The Washington Post/ABC News poll typically goes into the field once every month or two, so it’s pretty good for examining trendlines. The president’s current approval rating (51%-43%) is the strongest it’s been since just before his second inauguration. You also have to go back to 2013 to find numbers higher than the 31% who strongly approve (in this poll, and in the last one) of the job the president is doing.

My best explanation for this is that Obama looks like Abraham Lincoln compared to the dick-measurers on the other side who are competing to replace him.

Now, in this same poll, respondents were asked if the Senate should conduct hearings to consider the president’s nominee to serve on the Supreme Court. The numbers were not close. A full 44% of the people strongly believed that hearings should be held, compared to 25% who strongly believed they should not. Overall, the split was 63% in favor of hearings and 32% opposed. Sixty-two percent of independents favored hearings, as did 46% of Republicans.

To be clear, this isn’t the same as expressing support for the confirmation of the president’s nominee. That question wasn’t asked. So, this is a judgment on process or norms. People do not agree that it’s kosher to simply stonewall a SCOTUS applicant.

But Senate Majority Whip, John Cornyn of Texas, doesn’t want his caucus to understand this sentiment. He’s passing around a different poll. Actually, he’s passing around a four-page memo based on a poll. It’s a survey conducted by Republican pollster Greg Strimple that hopes to express the sentiments of the entire country by asking 600 people what they think. You probably won’t be surprised to discover that Strimple’s findings are at odds with other recent polling.

For example, Strimple says that “54 percent of those surveyed were more concerned about a liberal justice being chosen to replace Scalia, compare[d] to the nearly 41 percent of respondents who were more worried about the seat being open for a year or more.” But the just-released NBC News/Wall Street Journal survey has different numbers.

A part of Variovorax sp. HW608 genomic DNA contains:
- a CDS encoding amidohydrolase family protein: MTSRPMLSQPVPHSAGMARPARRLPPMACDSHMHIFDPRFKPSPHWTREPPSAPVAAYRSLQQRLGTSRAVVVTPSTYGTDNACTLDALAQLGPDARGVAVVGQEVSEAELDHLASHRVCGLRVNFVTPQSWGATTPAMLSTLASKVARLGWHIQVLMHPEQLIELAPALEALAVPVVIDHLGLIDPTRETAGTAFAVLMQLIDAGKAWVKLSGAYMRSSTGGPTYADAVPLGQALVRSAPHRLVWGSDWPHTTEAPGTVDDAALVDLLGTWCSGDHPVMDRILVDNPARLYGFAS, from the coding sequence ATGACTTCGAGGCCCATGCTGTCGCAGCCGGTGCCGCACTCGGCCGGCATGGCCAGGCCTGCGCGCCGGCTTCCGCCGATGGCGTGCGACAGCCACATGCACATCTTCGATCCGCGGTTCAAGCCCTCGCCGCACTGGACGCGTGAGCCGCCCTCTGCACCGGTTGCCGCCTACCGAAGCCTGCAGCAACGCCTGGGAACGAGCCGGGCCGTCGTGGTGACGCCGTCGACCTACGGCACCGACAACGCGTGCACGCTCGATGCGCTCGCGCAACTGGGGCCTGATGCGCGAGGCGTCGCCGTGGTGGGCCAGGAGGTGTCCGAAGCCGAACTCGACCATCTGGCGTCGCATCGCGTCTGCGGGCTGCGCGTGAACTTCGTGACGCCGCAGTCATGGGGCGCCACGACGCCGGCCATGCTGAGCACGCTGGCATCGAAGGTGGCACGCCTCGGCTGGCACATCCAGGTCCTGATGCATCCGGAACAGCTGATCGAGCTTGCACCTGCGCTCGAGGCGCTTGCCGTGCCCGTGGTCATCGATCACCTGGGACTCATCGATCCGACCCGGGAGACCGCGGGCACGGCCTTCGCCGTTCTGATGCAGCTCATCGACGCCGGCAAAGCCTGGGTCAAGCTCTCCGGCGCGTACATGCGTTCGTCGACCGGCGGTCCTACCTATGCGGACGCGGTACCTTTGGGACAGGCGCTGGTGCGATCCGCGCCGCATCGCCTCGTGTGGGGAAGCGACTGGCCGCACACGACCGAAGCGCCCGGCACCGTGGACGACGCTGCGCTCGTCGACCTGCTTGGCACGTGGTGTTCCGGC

In their poll, a 48%-37% plurality would prefer a vote (not mere hearings) on the president’s nominee. On the question of whether to even show the courtesy of conducting hearings, the public favored hearings 55%-28%.

The good news for the Republicans is that the people agreed 62%-29% that if the situation was reversed the Democrats would be employing the exact same obstructive tactics.

See, this how the “both sides do it” reporting we get so often from the mainstream media winds up providing a cushion for the Republicans when the violate every civil norm in our country. After all, if the Democrats would do the same thing, they basically deserve this treatment, right?

So, here we can see two main drivers of our country’s dysfunction in close proximity to each other. On the one hand, we have a public that has been convinced that there’s no meaningful difference between the two parties in terms of which is responsible for our gridlocked politics. And, on the other hand, we have the Senate Majority Whip using bad data to provide “objective” support for an obstructive strategy that the public actually hates.

Per usual, the GOP will fix the intelligence and facts around the policy, whether it’s climate science, Saddam’s WMD and culpability for 9/11, or what the public thinks about blocking a Supreme Court nominee.

And the media will not draw distinctions sharp enough for the public to internalize that, no, the Democrats would never act this way toward a Republican nominee.

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Martin Longman is the web editor for the Washington Monthly. See all his writing at